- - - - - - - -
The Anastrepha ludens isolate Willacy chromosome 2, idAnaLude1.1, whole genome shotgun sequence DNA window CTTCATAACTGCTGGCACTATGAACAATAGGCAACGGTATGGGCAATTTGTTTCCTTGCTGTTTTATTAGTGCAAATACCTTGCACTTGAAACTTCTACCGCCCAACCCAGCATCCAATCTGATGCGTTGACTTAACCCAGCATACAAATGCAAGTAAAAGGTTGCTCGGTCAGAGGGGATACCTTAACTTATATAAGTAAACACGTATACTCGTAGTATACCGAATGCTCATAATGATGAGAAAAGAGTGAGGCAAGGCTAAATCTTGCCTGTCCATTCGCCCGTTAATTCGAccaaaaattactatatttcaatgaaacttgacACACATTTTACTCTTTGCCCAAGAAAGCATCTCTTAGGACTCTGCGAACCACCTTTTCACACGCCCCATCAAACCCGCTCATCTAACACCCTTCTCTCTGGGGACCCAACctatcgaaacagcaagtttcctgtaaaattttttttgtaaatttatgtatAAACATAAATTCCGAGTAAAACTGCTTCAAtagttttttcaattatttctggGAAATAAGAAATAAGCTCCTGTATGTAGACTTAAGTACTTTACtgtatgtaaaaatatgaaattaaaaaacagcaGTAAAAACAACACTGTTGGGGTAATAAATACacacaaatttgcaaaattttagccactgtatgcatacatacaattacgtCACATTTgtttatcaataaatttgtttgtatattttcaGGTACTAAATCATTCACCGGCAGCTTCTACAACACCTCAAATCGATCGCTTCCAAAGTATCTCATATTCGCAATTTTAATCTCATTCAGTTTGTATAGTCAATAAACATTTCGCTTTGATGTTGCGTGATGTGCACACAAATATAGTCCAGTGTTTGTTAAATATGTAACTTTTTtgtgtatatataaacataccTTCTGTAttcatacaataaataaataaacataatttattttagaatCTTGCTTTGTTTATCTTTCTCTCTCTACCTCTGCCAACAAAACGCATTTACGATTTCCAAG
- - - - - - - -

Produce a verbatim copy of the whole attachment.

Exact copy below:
The Anastrepha ludens isolate Willacy chromosome 2, idAnaLude1.1, whole genome shotgun sequence DNA window CTTCATAACTGCTGGCACTATGAACAATAGGCAACGGTATGGGCAATTTGTTTCCTTGCTGTTTTATTAGTGCAAATACCTTGCACTTGAAACTTCTACCGCCCAACCCAGCATCCAATCTGATGCGTTGACTTAACCCAGCATACAAATGCAAGTAAAAGGTTGCTCGGTCAGAGGGGATACCTTAACTTATATAAGTAAACACGTATACTCGTAGTATACCGAATGCTCATAATGATGAGAAAAGAGTGAGGCAAGGCTAAATCTTGCCTGTCCATTCGCCCGTTAATTCGAccaaaaattactatatttcaatgaaacttgacACACATTTTACTCTTTGCCCAAGAAAGCATCTCTTAGGACTCTGCGAACCACCTTTTCACACGCCCCATCAAACCCGCTCATCTAACACCCTTCTCTCTGGGGACCCAACctatcgaaacagcaagtttcctgtaaaattttttttgtaaatttatgtatAAACATAAATTCCGAGTAAAACTGCTTCAAtagttttttcaattatttctggGAAATAAGAAATAAGCTCCTGTATGTAGACTTAAGTACTTTACtgtatgtaaaaatatgaaattaaaaaacagcaGTAAAAACAACACTGTTGGGGTAATAAATACacacaaatttgcaaaattttagccactgtatgcatacatacaattacgtCACATTTgtttatcaataaatttgtttgtatattttcaGGTACTAAATCATTCACCGGCAGCTTCTACAACACCTCAAATCGATCGCTTCCAAAGTATCTCATATTCGCAATTTTAATCTCATTCAGTTTGTATAGTCAATAAACATTTCGCTTTGATGTTGCGTGATGTGCACACAAATATAGTCCAGTGTTTGTTAAATATGTAACTTTTTtgtgtatatataaacataccTTCTGTAttcatacaataaataaataaacataatttattttagaatCTTGCTTTGTTTATCTTTCTCTCTCTACCTCTGCCAACAAAACGCATTTACGATTTCCAAG